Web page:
5.  In respect to paragraph 5, the defendant denies the allegations because:
  a. The allegations are, as a matter of fact untrue;
  b. On 1 May 2006, the plaintiff gave the defendant a written contract for the sale of the property which the plaintiff had signed; 
  c. The defendant did not ever sign the contract; 
  d. The defendant never agreed to purchase the property from the plaintiff.

See rule 166 of the UCPR for more information about how to deny an allegation and the effect that a denial will have on the future of the proceedings.

Non admissions

You only have a short amount of time to prepare your Defence and many of the allegations in the Statement of Claim may be outside your knowledge at this point. You can take the third option for those allegations – a non admission. For example:

12. In respect to paragraph 12 of the statement of claim, the defendant does not admit the allegations because it has not completed its investigations and does not know whether the allegations are true or false.  The defendant will plead further once its investigations are complete.

Once again, you need to provide a reason why the allegation is not being admitted. If it is because you have not completed your investigations, you have an obligation to set about investigating the allegation and you should amend your Defence in due course to clarify your position.

Rule 166 of the UCPR sets out the obligations that you will have if you plead a non admission in your Defence.

Step 2: Make sure you have argued a Defence

If you have responded to all of the allegations, you are most of the way there. However, it is also important to make sure that you have put forward your reason as to why the plaintiff should not be entitled to the damages claimed.

If you think that you need to include more key facts in order to properly set out your Defence, simply add additional, numbered paragraphs to the end of your Defence. This must include any material facts you will rely on to defend the claim at trial that you have not already included. You must not take the other party by surprise at trial – all of the key facts you want to rely on must be included in your Defence (UCPR rule 149). For example:

15. When the plaintiff gave the defendant the written contract signed by the plaintiff, the defendant told the plaintiff that the property was too expensive and she would not sign the contract.
16. From that time, the defendant did not see or communicate with the plaintiff.

There may also be particular types of defences that you could be required to particularise, such as the defences of performance of a contract, contributory negligence or waiver (to name just a few). Check rule 150 of the UCPR to ensure that there are no additional matters that you need to specifically plead in your Defence.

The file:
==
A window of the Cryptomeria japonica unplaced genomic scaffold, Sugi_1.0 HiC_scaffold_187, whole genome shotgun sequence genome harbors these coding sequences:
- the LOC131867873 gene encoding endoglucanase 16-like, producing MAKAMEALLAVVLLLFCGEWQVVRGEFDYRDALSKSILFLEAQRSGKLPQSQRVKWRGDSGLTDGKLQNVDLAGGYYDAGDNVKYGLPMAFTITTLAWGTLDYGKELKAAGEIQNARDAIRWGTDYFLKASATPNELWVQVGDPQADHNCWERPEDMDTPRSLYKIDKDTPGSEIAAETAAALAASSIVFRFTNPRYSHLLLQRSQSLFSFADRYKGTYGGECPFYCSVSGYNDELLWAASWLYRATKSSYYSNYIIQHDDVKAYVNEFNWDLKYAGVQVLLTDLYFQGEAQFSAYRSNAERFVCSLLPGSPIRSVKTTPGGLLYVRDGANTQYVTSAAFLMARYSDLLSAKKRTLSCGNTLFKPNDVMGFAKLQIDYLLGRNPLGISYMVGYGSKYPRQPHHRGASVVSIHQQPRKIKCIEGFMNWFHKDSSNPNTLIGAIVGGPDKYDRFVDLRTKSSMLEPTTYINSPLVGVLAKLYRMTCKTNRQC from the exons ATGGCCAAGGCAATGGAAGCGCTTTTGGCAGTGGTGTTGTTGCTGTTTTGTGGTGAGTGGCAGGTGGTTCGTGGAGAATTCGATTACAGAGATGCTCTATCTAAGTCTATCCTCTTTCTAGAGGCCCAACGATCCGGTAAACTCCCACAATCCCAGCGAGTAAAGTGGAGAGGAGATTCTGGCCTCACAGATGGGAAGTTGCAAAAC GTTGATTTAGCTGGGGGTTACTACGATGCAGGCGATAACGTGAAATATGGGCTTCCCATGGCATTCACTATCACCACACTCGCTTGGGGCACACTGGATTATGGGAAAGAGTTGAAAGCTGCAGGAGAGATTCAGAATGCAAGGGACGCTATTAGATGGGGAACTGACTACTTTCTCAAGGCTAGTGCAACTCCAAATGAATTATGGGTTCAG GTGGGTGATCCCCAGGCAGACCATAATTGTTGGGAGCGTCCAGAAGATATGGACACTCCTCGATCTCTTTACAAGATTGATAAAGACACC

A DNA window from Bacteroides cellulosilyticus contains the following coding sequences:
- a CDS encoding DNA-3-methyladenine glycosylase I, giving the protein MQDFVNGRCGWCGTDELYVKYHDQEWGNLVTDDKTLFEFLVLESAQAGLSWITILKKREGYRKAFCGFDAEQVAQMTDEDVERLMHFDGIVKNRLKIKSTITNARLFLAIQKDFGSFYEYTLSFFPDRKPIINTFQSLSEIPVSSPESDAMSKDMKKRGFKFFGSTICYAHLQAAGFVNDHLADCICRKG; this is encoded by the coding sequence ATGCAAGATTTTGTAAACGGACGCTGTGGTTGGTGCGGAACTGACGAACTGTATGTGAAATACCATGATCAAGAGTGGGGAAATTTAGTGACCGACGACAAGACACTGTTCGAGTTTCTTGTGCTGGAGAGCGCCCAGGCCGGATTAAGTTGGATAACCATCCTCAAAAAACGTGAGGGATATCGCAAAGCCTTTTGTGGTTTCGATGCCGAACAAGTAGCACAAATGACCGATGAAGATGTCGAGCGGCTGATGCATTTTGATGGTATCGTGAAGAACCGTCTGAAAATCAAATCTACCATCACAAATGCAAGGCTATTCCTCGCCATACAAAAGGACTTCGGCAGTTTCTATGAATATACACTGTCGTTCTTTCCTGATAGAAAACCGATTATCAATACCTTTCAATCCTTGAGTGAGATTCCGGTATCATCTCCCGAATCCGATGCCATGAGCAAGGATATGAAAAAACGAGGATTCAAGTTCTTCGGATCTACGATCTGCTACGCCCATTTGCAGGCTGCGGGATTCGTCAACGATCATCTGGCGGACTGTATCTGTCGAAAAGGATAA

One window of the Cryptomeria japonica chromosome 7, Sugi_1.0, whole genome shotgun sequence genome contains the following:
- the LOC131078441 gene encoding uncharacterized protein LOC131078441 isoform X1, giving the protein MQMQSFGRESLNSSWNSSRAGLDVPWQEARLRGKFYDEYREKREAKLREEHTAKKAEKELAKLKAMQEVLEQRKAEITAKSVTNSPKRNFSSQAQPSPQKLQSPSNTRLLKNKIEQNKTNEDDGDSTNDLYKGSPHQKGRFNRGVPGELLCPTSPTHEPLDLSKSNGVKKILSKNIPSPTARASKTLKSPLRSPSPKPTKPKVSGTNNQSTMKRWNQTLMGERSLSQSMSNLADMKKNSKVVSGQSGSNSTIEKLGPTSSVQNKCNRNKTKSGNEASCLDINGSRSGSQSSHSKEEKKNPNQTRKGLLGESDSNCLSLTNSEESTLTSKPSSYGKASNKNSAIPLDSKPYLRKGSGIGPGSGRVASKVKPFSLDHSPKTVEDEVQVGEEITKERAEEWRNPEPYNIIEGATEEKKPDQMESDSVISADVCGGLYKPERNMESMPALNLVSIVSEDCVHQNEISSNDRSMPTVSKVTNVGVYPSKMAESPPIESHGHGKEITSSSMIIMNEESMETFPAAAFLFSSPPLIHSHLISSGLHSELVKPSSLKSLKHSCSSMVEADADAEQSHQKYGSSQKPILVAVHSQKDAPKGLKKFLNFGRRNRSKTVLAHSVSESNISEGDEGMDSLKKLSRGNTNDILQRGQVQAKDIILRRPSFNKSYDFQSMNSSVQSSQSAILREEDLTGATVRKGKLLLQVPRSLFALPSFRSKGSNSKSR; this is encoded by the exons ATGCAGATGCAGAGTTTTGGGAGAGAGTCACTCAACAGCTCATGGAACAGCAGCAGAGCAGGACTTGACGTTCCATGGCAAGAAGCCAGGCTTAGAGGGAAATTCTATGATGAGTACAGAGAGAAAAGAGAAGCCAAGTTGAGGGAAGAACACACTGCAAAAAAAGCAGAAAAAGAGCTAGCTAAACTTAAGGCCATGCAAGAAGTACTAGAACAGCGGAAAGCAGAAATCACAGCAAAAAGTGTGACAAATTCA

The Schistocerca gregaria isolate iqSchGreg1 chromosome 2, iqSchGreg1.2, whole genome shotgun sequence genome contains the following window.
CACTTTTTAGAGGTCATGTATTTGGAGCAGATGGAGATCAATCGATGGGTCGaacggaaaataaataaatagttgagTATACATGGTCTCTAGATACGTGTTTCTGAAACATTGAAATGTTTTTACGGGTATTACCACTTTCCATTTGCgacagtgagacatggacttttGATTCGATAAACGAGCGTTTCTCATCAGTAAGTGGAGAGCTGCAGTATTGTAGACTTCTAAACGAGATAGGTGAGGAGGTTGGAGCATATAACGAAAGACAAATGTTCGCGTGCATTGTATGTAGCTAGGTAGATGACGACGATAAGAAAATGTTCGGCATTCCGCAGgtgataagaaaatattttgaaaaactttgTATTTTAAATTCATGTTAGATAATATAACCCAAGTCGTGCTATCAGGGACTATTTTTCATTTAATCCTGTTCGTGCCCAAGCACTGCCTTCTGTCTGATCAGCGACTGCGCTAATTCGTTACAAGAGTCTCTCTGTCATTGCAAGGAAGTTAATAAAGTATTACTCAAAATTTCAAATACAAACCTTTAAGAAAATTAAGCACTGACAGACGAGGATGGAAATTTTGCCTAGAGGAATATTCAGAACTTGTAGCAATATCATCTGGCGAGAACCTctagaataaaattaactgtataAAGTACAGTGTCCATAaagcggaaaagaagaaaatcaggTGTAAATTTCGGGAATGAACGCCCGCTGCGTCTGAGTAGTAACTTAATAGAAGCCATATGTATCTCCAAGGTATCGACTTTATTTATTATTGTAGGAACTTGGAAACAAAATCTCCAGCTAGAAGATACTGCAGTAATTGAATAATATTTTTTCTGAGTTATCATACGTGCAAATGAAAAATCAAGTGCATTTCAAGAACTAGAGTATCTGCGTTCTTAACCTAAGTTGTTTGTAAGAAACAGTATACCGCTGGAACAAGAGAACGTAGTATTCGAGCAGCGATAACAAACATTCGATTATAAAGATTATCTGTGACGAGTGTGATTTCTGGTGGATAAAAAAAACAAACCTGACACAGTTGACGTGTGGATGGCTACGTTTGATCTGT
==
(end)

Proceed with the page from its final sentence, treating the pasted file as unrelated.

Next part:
At the same time, you must also be succinct – your Defence must be as brief as the key facts allow. If your Defence is unreasonably long, it could make the proceedings lengthy and difficult to defend, or you may find that parts of your Defence are “struck out”. Rule 149 of the UCPR provides more information about this.

More detailed information about how to draft a Defence is set out at Chapter 6 of the UCPR.

Step 3: Filing and service

“Filing” a document means placing a copy of the document on the court’s file, which is held at the court’s registry. The contact details of each court registry are available on the Queensland Courts Website.

Keep both your notice of intention to defend and your Defence together – those 2 documents combined make up your Defence.

You are required to file your Defence (along with your notice of intention to defend) in the same court registry where the plaintiff’s claim has been filed. And remember, you must do this within 28 days of the date that you were served with the plaintiff’s claim.

You can file your Defence:

  • In person: by taking two copies of your Defence to the registry in person; or
  • By post: by sending two copies of your Defence, with a reply-paid self-addressed envelope, to the registry to be filed (it is up to you to ensure the documents are received by the court registry on time).

You do not need to pay any fees when filing your Defence.

The registry will stamp and retain one of the copies of your Defence. This will be kept on the court’s file. The registry will also stamp the second copy and return that to you.

You must then serve a copy of the Defence on the plaintiff (and on any other parties, such as other defendants). You must serve the Defence as soon as possible. You can do this in person or by sending the stamped Defence to the plaintiff at the contact details shown on the plaintiff’s claim. If the plaintiff has solicitors, you should send the Defence to the solicitors. If there are other parties to serve, make enough copies for them. Make sure you keep a copy of the Defence for your own future reference.

For filing requirements, see UCPR rules 967-973.